[The opera in Bratislava]
Yesterday's Rotary meeting (always a highlight of my week) was a big one. Anna was elected president and Stefan, vice president. Mario, the treasurer, went over the financial tables and the budget was approved. But unfortunately, before I could describe my wonderful weekend in Slovak, I had to leave--we were going to the opera! (I also forgot at home the thank-you note I'd spent hours writing for Mario... that made me very unhappy.)
I got to wear my nicest clothes (I love dressing up). We picked up Gabo, stara mama, and Erika (she was also going, which makes sense, since every time I've been to her house she's played opera). I think it's only sixty-some kilometers from Nitra to Bratislava, but the drive took over an hour. It felt short, though; certainly after my Saturday!
This was my first time really seeing Bratislava-- the only other time I'd been was flying into Slovakia! And we went right to the Centrum (center), which is also the stare mesto, as it tends to be in most cities here.
Maybe the orange wash from the sunset helped, but I liked what I saw of Bratislava from the road. The river (Danube) was beautiful, as was the "New Bridge" across it (really, it's thirty years old, but that's what people call it). I was surprised the river looked nice--again, it might have just been the lighting-- because in my learn-Slovak book, one of the very first dialogues, which supposedly takes place in Bratislava, includes this:
Pan: Ale preco nie je modra rieka? (But why isn't the river blue?)
Pani: Voda je spinava. Bohuzial'. (The water's dirty. Unfortunately.)
And I was honestly also surprised to like what I saw of Bratislava. Slovakia's youth, at least the ones I've talked to, are not warmed to the city. As one girl delicately put it, "It is the ugliest city in the world!" But compared to other cities I've seen, I thought it had a lot going for it. And then again, I only walked around the stare mesto, which is of course the city's showcase. Tibor and Gabo were joking about it.
Tibor: Len tento ulica, a to...! ("This street, and that street... And that's it!")
Me: Ale, nepotrebujem vidiet' skaredu Bratislavu, nie? ("But, do I really need to see the ugly parts of Bratislava?")
Tibor: Mhmm, pravda. ("Yeah, that's true.")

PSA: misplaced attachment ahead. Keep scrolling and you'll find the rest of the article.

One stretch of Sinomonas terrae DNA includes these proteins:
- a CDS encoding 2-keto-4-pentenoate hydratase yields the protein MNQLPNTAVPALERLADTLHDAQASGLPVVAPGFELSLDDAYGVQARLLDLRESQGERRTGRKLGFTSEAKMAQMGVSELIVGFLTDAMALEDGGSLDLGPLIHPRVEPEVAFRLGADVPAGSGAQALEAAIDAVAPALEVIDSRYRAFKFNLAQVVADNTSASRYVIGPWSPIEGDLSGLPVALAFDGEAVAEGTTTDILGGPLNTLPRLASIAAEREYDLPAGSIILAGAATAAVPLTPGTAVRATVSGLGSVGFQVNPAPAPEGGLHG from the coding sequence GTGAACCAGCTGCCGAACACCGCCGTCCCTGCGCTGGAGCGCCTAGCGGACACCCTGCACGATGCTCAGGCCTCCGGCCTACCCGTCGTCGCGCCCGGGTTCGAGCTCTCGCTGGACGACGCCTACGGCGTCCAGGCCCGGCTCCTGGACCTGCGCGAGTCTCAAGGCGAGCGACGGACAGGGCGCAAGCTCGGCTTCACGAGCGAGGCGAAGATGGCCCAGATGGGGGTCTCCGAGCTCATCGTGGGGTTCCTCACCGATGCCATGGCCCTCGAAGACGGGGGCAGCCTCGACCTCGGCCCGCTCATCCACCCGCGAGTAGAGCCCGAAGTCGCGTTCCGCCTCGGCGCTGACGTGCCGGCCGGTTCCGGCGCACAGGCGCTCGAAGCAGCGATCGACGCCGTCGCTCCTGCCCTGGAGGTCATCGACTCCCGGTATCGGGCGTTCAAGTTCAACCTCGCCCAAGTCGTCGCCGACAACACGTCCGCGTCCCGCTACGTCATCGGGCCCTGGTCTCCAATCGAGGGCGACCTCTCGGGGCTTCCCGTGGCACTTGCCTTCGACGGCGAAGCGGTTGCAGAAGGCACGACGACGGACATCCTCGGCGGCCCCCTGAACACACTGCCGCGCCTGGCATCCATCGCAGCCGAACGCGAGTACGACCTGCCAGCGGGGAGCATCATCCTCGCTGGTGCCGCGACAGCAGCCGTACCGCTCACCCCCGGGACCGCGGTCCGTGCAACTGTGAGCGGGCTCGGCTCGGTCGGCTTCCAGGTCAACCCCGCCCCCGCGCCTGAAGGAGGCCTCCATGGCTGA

The Centrum included several embassies (it seemed kind of random: Greece, Poland, Russia, all next to each other), and everyone made sure to point out the American embassy to me. It was a nice-looking building. The star of the square, however, was the opera house, built in the mid- eighteen hundreds in Classical style. Every little bit was very ornate with molding or chubby cherubs all in white and gold.
Of course I forgot my camera, again, so no pictures of any of this. Oh well. I'll definitely get to Bratislava again later.
I'm not sure when the opera started, but after some coffee (Kofola for me) we went inside. The interior was even more intricately worked! I really liked what I'll call the main "chandelier," for want of a better word. It was a giant ball of light bulbs. Which sounds modern, I know, but somehow it blended with everything else perfectly. It worked.
One thing that always sort of disturbs me about opera houses are all the mirrors everywhere. Why is that always the case? Oh, it's pretty unrelated, but if I'm going to mention mirrors I'll have to put in this wonderful quote, from Tlon, Uqbar, Orbis Tertius by Borges: "We discovered (such a discovery is inevitable in the late hours of the night) that mirrors have something monstrous about them.... One of the heresiarchs of Uqbar had declared that mirrors and copulation are abominable, because they increase the number of men." Not my favorite story in Labyrinths, but the first paragraph is incredible.
We had seats in the middle of the second floor (if you're not counting the ground floor). There were actually only two floors in all; it felt small. And a very small turnout last night. Most of the seats were empty. Sort of sad...